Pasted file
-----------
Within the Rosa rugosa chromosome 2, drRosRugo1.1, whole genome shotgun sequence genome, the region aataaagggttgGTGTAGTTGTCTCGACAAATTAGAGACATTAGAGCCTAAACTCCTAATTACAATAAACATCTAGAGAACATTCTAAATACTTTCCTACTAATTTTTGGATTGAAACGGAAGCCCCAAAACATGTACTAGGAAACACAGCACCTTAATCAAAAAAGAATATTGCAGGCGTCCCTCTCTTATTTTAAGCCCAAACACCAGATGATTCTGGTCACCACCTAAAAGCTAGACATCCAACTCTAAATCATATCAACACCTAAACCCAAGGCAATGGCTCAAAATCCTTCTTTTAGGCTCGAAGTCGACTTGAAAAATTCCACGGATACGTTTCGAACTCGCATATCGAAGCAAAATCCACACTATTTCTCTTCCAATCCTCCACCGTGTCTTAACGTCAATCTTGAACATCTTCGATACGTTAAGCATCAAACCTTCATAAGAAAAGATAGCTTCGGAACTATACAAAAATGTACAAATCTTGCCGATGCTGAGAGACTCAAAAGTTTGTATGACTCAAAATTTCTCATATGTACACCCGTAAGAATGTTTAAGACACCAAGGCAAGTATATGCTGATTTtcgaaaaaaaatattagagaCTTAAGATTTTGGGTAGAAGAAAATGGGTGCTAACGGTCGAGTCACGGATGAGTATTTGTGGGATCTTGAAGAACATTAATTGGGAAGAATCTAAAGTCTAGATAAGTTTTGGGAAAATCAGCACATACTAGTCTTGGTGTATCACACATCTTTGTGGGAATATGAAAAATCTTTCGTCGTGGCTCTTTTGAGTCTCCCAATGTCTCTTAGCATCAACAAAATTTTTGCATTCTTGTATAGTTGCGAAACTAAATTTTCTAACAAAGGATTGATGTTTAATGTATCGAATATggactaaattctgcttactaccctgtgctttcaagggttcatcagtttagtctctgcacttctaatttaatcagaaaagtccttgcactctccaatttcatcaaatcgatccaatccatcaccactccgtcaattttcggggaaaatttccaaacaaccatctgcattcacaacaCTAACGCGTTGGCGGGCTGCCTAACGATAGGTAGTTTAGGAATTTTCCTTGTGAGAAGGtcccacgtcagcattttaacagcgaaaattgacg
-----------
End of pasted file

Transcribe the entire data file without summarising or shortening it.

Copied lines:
Within the Rosa rugosa chromosome 2, drRosRugo1.1, whole genome shotgun sequence genome, the region aataaagggttgGTGTAGTTGTCTCGACAAATTAGAGACATTAGAGCCTAAACTCCTAATTACAATAAACATCTAGAGAACATTCTAAATACTTTCCTACTAATTTTTGGATTGAAACGGAAGCCCCAAAACATGTACTAGGAAACACAGCACCTTAATCAAAAAAGAATATTGCAGGCGTCCCTCTCTTATTTTAAGCCCAAACACCAGATGATTCTGGTCACCACCTAAAAGCTAGACATCCAACTCTAAATCATATCAACACCTAAACCCAAGGCAATGGCTCAAAATCCTTCTTTTAGGCTCGAAGTCGACTTGAAAAATTCCACGGATACGTTTCGAACTCGCATATCGAAGCAAAATCCACACTATTTCTCTTCCAATCCTCCACCGTGTCTTAACGTCAATCTTGAACATCTTCGATACGTTAAGCATCAAACCTTCATAAGAAAAGATAGCTTCGGAACTATACAAAAATGTACAAATCTTGCCGATGCTGAGAGACTCAAAAGTTTGTATGACTCAAAATTTCTCATATGTACACCCGTAAGAATGTTTAAGACACCAAGGCAAGTATATGCTGATTTtcgaaaaaaaatattagagaCTTAAGATTTTGGGTAGAAGAAAATGGGTGCTAACGGTCGAGTCACGGATGAGTATTTGTGGGATCTTGAAGAACATTAATTGGGAAGAATCTAAAGTCTAGATAAGTTTTGGGAAAATCAGCACATACTAGTCTTGGTGTATCACACATCTTTGTGGGAATATGAAAAATCTTTCGTCGTGGCTCTTTTGAGTCTCCCAATGTCTCTTAGCATCAACAAAATTTTTGCATTCTTGTATAGTTGCGAAACTAAATTTTCTAACAAAGGATTGATGTTTAATGTATCGAATATggactaaattctgcttactaccctgtgctttcaagggttcatcagtttagtctctgcacttctaatttaatcagaaaagtccttgcactctccaatttcatcaaatcgatccaatccatcaccactccgtcaattttcggggaaaatttccaaacaaccatctgcattcacaacaCTAACGCGTTGGCGGGCTGCCTAACGATAGGTAGTTTAGGAATTTTCCTTGTGAGAAGGtcccacgtcagcattttaacagcgaaaattgacg